EDRM has released a comprehensive set of guidelines that aim to objectively define and explain technology-assisted review for members of the judiciary and the legal profession.
The goal, editors say, is to provide a wide audience with an authoritative and clear understanding of the reasons to use technology-assisted review, known as TAR, in litigation, and the processes by which TAR works.
A PDF of the full document is available here.
“We wanted to address the growing confusion about TAR, particularly marketing claims and counterclaims that undercut the benefits of various versions of TAR software,” said John Rabiej, deputy director of the Bolch Judicial Institute of Duke Law School, which oversees EDRM. “These guidelines provide guidance to all users of TAR and apply across the different variations of TAR. We avoided taking a position on which variation of TAR is more effective, because that very much depends on facts specific to each case. Instead, our goal was to create a definitive document that could explain what TAR is and how it is used, to help demystify it and to help encourage more widespread adoption.” (Read a TAR Q&A with Rabiej here.)
More than 50 volunteer judges, practitioners, and e-discovery experts contributed to the drafting process over a two-year period. Three drafting teams worked on various iterations of the document, led by Matt Poplawski of Winston & Strawn, Mike Quartararo of eDPM Advisory Services, and Adam Strayer of Paul, Weiss, Rifkind, Wharton & Garrison. Tim Opsitnick of TCDI and U.S. Magistrate Judge James Francis IV (Southern District of New York, Ret.), assisted in editing the document and incorporating comments from a public review period.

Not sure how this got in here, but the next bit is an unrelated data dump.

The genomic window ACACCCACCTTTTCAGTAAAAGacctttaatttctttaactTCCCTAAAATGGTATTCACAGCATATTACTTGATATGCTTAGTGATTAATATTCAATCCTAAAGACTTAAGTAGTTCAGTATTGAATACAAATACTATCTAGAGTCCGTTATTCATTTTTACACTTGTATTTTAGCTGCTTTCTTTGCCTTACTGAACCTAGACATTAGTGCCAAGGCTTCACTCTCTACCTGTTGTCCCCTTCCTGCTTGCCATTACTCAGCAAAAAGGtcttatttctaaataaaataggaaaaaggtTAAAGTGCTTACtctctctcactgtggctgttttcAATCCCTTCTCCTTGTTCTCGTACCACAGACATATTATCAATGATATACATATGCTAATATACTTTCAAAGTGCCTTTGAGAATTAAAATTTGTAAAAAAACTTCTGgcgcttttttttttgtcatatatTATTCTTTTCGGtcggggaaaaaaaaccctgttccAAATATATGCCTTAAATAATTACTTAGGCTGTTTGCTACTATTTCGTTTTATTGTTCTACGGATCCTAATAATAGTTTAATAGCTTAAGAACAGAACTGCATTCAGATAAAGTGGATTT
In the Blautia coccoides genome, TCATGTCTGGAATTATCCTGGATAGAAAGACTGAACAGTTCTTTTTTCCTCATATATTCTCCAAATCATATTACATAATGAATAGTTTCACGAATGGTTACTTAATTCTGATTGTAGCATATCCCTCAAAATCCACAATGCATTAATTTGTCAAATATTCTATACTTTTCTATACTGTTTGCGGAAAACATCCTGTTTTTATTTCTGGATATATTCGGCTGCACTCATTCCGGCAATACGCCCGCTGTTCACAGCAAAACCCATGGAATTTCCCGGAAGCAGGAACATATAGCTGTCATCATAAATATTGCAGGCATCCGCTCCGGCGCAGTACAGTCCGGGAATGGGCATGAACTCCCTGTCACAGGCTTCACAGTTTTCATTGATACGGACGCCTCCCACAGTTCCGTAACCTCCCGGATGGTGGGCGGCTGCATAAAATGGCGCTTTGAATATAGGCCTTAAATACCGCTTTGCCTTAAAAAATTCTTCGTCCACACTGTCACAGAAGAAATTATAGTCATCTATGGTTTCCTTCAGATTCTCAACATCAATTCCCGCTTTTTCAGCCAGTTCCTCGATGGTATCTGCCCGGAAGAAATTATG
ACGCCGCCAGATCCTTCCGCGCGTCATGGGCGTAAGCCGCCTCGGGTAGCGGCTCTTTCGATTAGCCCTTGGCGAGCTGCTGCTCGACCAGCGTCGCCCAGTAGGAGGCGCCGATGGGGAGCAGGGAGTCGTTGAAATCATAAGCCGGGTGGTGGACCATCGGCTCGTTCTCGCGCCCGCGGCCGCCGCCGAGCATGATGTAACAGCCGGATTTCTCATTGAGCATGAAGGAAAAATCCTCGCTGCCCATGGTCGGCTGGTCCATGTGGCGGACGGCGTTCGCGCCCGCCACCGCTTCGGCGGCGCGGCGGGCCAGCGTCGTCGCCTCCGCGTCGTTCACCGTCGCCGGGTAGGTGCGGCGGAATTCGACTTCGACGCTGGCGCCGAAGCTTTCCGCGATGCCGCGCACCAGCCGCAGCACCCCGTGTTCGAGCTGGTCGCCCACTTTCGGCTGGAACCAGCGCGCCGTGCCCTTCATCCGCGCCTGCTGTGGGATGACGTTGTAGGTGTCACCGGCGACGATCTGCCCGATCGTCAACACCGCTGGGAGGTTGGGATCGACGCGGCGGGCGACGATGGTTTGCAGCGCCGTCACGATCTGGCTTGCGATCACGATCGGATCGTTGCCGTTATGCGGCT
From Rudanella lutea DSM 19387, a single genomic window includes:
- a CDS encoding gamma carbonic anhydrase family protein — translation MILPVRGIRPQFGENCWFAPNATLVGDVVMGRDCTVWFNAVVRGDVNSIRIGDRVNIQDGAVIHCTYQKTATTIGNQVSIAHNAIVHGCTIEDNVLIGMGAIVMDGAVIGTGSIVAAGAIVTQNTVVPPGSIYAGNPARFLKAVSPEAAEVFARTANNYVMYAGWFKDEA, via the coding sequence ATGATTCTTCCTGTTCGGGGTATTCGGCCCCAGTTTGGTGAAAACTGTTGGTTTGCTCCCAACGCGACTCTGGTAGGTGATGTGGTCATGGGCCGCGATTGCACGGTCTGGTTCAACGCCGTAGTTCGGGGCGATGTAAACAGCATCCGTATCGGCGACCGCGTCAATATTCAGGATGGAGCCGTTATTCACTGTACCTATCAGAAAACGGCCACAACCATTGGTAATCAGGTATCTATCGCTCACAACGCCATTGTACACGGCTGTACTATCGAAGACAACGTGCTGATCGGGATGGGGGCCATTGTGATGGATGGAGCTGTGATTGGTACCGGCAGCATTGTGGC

“This is a consensus document and by no means represents the views of everyone who participated in its development,” notes Jim Waldron, director of EDRM. “We made many compromises in drafting the guidelines, and many who participated in the drafting effort held passionate and opposing views. But we worked throughout to be thorough, objective, and clear, so that the final product would be useful to as many people as possible. We are tremendously grateful to all who assisted in the drafting, who submitted comments, and who provided new and differing perspectives. This was an incredible effort on the part of a lot of people.”
The guidelines define TAR as “a review process in which humans work with software to train it to identify relevant documents.” The process consists of several steps, including collection and analysis of documents, training the computer using software, quality control and testing, and validation. The guidelines say TAR is an alternative to the manual review of all documents in a discovery process that is at least as accurate and far more time- and cost-efficient than manual review.
The guidelines note that most prominent law firms and government agencies use TAR, that judges have deemed TAR to be a reasonable and acceptable method of review, and that no reported case decision has found TAR to be invalid. “But in order for TAR to be more widely used and accepted in discovery,” the document says, “the bench and bar must become more familiar with it, and certain standards of validity and reliability should be considered to ensure its accuracy. These guidelines will not only demonstrate the validity and reliability of TAR but will also demystify the process.”